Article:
Second, that time horizon (did you even know what it was?) could just as well have been 750 years and that big and fat and scary number would have been even bigger and fatter and scarier. (Let me see, what comes after “trillion”?)

The truth is that no one—or almost no one—actually believes these numbers are accurate for a lot of reasons, most notably that policies and situations change quite frequently over even short periods of time (just look at budget surpluses under Clinton and deficits under Little Bush), and 75 bleeping years is sort of a long time, don’t you think?  Go back 75 years (1936?) and imagine a bureaucrat in the government, perhaps Newt Nostradamus, estimating “unfunded obligations” in 2011. It is absurd on its face.

And while we’re at it, the Social Security and Medicare Boards of Trustees have said that

Projected Medicare costs over 75 years are about 25 percent lower because of provisions in the Patient Protection and Affordable Care Act…

Do you believe that? Of course you don’t.

The reason some conservatives promote hysterical talk about such things as unfunded liabilities and use such frightening language is because they seek to dismantle or sharply reduce our social commitments and scaring the public is one way, they believe, they can do it.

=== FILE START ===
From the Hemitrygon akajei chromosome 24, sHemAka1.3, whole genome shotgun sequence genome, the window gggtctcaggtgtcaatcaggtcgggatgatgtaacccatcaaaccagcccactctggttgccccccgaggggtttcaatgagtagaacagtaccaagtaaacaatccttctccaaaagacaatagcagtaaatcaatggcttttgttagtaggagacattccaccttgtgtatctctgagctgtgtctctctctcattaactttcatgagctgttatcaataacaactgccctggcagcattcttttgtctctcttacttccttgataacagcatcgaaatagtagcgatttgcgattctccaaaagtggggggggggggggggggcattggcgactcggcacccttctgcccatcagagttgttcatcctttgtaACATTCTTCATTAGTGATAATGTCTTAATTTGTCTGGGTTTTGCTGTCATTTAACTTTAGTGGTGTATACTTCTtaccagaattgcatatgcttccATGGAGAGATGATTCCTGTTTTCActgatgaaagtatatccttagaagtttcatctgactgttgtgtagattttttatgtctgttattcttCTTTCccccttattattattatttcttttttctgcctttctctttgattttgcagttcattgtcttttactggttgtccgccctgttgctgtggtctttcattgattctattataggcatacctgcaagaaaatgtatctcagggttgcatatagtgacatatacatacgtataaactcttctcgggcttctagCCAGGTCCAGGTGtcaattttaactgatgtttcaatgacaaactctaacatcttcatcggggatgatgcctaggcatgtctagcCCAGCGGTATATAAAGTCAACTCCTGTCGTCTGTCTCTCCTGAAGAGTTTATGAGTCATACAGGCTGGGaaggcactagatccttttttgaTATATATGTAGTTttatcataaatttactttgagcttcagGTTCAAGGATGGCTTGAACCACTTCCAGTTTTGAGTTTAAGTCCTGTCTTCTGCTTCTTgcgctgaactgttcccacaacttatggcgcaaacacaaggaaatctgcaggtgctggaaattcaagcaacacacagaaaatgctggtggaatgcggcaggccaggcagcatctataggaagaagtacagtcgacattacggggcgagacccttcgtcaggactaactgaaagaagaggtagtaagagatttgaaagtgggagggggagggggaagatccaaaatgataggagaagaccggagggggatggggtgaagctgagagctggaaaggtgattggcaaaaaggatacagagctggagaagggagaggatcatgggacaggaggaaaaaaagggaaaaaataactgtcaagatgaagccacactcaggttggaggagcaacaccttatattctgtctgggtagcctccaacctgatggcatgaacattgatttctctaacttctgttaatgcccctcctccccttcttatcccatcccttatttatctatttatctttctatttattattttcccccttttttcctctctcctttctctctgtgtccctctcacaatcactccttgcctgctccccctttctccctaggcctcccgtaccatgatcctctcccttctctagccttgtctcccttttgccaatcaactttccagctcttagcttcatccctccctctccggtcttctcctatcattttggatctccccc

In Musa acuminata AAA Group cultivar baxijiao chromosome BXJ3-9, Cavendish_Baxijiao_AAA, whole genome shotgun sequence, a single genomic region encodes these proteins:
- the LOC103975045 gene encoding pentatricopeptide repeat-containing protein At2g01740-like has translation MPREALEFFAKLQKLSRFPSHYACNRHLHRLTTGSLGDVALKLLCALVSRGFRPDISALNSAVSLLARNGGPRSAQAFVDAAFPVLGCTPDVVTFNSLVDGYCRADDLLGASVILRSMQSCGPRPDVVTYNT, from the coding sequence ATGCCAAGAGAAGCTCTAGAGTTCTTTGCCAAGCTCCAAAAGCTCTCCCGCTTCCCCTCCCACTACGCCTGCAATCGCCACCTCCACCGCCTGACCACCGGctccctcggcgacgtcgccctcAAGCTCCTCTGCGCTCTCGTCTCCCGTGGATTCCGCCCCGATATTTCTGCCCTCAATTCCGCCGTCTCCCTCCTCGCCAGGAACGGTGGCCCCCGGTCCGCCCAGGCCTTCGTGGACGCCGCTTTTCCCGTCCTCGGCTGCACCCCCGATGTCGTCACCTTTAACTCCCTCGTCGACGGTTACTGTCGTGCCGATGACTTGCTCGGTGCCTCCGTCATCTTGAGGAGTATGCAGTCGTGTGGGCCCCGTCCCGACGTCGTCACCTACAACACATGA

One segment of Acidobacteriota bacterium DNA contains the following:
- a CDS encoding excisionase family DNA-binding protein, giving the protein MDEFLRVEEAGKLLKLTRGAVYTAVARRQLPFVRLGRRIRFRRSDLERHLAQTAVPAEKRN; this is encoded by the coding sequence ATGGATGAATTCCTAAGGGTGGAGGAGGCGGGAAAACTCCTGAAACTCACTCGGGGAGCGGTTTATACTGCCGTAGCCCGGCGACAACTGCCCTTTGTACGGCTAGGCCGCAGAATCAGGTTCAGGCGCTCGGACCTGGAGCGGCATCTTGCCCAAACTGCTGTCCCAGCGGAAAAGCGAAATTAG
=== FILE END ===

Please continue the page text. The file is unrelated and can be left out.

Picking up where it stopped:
While it is true that Medicare funding is a big problem in the out years, it is not, as I demonstrated recently, an insurmountable one, if policies to control health care costs are implemented and other things are done, like, say, raising revenues.  And they will get implemented and revenues will get raised, in some way at some time. So, get some sleep and stop worrying about it, for God’s sake. (Or, if you can’t sleep, use the up time to write your favorite Republicans and urge them to get real about taxes.)

Third, there is a comparative fallacy involved in these numbers. The gap, instead of being put in the form of aggregate unfunded dollar commitments, should be put in the form of percentage of projected GDP, which would attempt to account for economic growth over the time period. That way future gaps could be more fairly compared with today’s gap.  But then those numbers wouldn’t look or sound so damn scary, would they?

Fourth, let’s look at those “unfunded obligations” in a way that conservatives won’t like.  Let’s discuss Pentagon spending in those terms.  Is defense spending an obligation? Yeah, sort of (see the Constitution). And, like Social Security and Medicare, is there a Pentagon tax dedicated to our national defense? Huh? Nope, there’s not.  So, using the analysis you are advancing, every single dollar of necessary future military spending is an unfunded obligation, right?  That means, projected over 75 years, the gap between revenues specifically dedicated to the Defense Department and the projected military spending is, well, it is more money than God, or even Mitt Romney, has!